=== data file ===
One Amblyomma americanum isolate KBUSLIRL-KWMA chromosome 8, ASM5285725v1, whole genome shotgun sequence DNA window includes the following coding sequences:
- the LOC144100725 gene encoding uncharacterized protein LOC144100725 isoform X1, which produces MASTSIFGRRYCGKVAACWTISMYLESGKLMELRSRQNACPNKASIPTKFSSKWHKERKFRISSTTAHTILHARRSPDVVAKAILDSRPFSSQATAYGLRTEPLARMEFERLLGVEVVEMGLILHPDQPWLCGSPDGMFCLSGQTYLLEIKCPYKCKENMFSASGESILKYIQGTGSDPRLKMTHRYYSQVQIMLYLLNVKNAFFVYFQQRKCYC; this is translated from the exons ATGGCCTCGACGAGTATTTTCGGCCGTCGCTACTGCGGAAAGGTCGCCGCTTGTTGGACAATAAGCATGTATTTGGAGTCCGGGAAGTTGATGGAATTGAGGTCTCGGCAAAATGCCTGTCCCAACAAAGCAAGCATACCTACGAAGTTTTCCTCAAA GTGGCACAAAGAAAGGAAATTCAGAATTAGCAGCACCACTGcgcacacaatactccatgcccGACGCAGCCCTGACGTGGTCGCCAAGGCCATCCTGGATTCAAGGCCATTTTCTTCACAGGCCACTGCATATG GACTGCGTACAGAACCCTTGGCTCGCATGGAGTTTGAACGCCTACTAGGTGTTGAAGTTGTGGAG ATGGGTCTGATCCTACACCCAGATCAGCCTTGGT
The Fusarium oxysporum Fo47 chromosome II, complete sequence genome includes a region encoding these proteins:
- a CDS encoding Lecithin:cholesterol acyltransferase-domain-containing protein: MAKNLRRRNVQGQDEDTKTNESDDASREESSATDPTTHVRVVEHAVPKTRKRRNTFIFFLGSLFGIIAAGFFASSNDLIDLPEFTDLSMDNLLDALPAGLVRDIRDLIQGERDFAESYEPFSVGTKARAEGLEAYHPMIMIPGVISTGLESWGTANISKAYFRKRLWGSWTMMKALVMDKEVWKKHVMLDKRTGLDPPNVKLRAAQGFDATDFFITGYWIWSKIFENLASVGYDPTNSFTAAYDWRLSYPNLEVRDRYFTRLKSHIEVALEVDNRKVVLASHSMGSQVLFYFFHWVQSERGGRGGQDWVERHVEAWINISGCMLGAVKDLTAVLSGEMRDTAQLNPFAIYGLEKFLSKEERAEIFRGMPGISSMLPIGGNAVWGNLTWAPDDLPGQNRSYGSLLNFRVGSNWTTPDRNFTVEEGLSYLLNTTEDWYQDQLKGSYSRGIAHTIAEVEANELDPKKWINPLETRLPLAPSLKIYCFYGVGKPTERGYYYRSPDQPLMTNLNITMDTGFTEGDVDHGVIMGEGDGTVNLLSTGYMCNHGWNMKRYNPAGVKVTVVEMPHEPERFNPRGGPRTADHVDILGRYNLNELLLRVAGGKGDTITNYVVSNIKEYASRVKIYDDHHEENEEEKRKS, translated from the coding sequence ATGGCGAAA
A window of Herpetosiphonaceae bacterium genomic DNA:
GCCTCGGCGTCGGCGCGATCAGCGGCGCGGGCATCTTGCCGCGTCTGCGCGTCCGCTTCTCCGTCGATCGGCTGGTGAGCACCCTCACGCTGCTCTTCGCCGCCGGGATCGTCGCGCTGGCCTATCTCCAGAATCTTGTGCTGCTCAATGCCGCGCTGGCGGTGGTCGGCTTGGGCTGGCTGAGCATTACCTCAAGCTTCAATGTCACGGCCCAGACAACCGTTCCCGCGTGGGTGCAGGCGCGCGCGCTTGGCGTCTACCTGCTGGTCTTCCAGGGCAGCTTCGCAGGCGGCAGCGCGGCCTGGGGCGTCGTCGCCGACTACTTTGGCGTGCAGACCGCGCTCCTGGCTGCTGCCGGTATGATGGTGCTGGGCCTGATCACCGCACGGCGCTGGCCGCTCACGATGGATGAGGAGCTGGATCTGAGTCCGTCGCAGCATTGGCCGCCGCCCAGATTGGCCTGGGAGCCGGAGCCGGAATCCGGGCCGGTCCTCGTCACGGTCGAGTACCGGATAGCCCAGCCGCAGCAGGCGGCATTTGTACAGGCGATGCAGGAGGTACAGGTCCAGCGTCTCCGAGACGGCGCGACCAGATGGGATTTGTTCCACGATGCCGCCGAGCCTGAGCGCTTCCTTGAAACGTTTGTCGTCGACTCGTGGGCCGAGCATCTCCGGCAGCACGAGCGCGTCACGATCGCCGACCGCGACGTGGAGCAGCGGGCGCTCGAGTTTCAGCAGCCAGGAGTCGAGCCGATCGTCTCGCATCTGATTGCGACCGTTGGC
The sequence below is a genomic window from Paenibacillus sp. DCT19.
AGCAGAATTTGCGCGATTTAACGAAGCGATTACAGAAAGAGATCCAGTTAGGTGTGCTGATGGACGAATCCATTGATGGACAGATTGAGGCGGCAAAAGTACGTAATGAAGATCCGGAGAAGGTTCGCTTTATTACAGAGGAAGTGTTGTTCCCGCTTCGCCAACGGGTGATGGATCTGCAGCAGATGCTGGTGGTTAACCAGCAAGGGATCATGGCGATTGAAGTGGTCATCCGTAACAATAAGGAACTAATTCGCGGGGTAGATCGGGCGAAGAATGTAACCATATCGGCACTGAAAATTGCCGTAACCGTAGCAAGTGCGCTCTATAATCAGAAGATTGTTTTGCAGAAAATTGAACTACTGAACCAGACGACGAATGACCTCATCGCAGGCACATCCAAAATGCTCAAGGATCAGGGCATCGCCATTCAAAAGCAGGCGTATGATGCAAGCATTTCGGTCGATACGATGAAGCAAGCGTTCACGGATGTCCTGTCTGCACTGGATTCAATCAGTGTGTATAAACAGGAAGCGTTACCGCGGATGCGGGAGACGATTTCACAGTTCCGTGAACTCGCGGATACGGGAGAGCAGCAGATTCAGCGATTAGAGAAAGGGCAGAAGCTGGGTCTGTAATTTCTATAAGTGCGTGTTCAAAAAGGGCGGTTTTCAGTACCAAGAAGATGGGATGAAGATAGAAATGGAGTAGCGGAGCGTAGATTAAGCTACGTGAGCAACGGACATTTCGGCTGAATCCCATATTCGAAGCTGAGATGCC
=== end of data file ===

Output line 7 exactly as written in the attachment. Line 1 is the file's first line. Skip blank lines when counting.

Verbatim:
The sequence below is a genomic window from Paenibacillus sp. DCT19.